Despite popular images of mothers cooing over their newborns, the reality is that most women feel overwhelmed at first. Whether it’s navigating the unknowns of new motherhood or caring for a newborn with a toddler underfoot, one thing is certain: new mothers need help. Postpartum services are customized to your needs and include:
- Assisting with breast and bottle feeding
- Discussing rest and nutrition needs
- Supporting your emotional needs.
- Helping you and Family understanding the ‘baby blues’ and postpartum depression
- Building confidence in your ability to care for your child; teaching basics of infant care such as bathing, dressing, diapering, and feeding
- Helping organize areas for infant care
- Light housekeeping such as changing bedding, preparing meals, doing laundry, running errands
- 1 complimentary Craniosacral Therapy session
- Handling phone calls and visitors
- Making referrals to health care providers as needed
- Family/Sibling Adjustment
- Helping you get the rest you deserve
Postpartum services are offered at $35/hr for daytime support and $40-45/ for overnight support and are available the first 16-20 weeks after the delivery of your child. All services are customized to address the unique needs of each woman and family.
I was recently interviewed by Ann Kirchner, Minneapolis Pregnancy Health Examiner.
See the text of the interview on her blog entry, The Value of a Postpartum Doula.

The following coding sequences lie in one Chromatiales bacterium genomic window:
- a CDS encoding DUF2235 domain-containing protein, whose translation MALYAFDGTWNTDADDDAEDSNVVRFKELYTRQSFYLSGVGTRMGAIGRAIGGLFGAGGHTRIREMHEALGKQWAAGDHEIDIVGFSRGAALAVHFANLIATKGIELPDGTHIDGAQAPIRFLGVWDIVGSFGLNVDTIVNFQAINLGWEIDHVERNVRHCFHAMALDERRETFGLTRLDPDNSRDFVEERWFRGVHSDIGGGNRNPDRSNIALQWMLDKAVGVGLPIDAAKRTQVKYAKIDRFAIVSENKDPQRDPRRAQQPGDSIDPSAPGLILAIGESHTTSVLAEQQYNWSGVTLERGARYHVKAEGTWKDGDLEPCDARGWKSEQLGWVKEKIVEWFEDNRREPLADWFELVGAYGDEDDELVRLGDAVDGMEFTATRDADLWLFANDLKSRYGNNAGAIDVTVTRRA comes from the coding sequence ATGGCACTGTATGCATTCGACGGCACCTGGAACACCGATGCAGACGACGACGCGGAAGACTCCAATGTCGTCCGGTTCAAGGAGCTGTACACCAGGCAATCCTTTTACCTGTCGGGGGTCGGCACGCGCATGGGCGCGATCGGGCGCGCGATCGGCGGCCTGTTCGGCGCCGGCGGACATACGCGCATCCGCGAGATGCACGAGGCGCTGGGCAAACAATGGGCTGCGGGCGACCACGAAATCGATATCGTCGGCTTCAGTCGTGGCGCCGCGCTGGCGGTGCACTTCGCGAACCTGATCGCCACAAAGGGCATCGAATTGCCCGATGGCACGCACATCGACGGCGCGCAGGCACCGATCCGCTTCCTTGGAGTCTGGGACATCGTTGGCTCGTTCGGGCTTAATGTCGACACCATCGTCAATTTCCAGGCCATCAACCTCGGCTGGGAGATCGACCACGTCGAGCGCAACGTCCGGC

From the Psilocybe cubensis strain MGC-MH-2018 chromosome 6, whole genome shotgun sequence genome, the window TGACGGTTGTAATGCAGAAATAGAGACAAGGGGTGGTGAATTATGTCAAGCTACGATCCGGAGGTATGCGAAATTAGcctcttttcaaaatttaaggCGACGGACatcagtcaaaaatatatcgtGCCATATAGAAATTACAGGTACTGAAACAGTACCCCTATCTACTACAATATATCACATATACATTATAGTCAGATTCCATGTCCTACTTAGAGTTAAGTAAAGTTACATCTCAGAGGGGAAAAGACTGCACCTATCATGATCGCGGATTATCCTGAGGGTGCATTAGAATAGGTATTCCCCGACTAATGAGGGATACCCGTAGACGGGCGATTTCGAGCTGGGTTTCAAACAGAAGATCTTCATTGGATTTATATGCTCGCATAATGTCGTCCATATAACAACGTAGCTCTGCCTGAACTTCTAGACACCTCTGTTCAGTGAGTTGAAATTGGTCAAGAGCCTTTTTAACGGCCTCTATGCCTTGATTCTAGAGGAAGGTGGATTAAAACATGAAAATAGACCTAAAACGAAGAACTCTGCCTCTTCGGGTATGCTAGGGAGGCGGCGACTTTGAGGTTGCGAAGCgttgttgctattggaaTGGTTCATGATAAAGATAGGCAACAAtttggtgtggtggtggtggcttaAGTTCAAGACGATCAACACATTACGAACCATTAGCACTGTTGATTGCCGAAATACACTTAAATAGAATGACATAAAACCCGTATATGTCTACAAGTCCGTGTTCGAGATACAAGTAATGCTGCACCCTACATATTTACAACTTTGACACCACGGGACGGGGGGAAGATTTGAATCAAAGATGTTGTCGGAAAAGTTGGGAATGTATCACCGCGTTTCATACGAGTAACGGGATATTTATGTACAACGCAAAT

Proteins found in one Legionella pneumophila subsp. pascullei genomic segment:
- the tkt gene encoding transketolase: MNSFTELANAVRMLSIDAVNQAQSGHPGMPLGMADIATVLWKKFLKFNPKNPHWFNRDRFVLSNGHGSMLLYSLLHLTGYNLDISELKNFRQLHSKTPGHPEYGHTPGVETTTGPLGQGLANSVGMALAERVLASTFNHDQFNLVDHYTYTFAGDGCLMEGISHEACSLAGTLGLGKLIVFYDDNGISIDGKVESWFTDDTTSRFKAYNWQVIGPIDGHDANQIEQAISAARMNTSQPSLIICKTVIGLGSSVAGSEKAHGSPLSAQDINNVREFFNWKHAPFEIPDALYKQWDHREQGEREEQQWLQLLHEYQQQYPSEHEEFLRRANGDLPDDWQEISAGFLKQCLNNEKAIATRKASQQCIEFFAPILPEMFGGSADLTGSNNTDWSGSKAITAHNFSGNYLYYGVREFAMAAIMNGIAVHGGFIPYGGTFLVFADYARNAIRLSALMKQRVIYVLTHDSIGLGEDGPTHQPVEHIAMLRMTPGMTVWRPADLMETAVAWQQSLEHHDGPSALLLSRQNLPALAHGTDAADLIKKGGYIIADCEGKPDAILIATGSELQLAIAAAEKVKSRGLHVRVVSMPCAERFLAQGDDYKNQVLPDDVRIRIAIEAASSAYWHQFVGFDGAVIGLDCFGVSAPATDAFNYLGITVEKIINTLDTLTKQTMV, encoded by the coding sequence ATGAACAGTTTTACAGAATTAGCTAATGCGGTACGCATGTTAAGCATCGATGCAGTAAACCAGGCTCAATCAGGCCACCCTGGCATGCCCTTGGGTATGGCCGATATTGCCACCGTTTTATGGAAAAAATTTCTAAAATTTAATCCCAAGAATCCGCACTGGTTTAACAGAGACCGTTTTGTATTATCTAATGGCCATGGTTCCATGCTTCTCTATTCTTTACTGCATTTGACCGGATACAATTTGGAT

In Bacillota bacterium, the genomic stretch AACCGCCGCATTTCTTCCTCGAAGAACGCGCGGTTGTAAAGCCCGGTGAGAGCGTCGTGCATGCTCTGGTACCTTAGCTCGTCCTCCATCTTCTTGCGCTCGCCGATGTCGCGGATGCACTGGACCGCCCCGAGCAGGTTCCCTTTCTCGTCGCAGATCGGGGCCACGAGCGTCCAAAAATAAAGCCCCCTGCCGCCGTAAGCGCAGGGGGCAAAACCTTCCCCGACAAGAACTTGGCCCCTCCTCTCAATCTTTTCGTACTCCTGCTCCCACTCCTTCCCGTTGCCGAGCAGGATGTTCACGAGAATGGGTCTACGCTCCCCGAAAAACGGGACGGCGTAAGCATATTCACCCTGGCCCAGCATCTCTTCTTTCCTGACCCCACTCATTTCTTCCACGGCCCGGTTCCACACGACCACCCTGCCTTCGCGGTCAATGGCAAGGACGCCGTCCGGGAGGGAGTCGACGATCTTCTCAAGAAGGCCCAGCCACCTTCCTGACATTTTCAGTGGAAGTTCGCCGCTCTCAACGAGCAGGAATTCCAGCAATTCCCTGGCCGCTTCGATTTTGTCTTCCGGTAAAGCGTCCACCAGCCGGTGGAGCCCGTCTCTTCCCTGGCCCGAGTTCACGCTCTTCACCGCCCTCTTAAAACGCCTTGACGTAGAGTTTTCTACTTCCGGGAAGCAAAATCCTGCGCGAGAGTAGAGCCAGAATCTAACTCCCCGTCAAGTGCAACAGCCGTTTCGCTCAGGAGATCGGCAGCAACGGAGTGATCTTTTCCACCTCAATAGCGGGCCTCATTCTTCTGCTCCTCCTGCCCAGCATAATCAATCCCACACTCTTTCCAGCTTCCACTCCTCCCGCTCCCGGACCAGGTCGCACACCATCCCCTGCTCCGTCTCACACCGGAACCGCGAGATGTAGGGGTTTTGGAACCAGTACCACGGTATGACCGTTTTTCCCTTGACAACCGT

By Susan Gower
Parenting your new baby is the most natural thing in the world, or so everyone tells you. Yet from the moment you bring your baby home, or maybe even before, the challenges of parenting are unavoidable. You may be finding that parenting is more difficult than you could possibly have imagined. But what if you think you should know what to do, but the truth is, you have no idea. What if you are too embarrassed to ask for help, or you don’t know who to ask?
How do we learn to how to be a parent? It is one of the most important jobs we will ever have, yet we don’t learn it in school. Until fairly recently, most people raised their children in the midst of family groups, grandparents and aunts and uncles who had long experience with babies and children. But now, many people have little or no experience with babies and young children, until, that is, they have one of their own. (more…)
Jess at OHmama posted this on her blog
In praise of Doulas, part two: Postpartum Doulas
When I found out at 20 weeks into my pregnancy that I was expecting twins, I immediately sought out a local Mothers of Multiples club and posted a question to the experienced twin mamas on their web discussion board: What do you wish you’d have known or done differently when your twins were born? What do I need to know?
There was lots of different advice offered, all of it helpful in some way. But the one thing that literally every single person said the same was, “GET HELP. Don’t try to do this on your own!” Of course the best option is to have family and friends spend as much time helping out as possible. But after that, people recommended a postpartum doula for the first 8-10 weeks and a nanny/mother’s helper after that.
I have to admit, I knew a lot about birth doulas but almost nothing about postpartum doulas. I did some research on the Childbirth Collective website and read some profiles. I spoke with my birth doula, Sarah, who recommended Margaret Owens. We interviewed her, it was a great fit, and we contracted with her to come two nights a week from 10pm – 7am, and one weekday from 11am – 3pm.
Read the rest of the article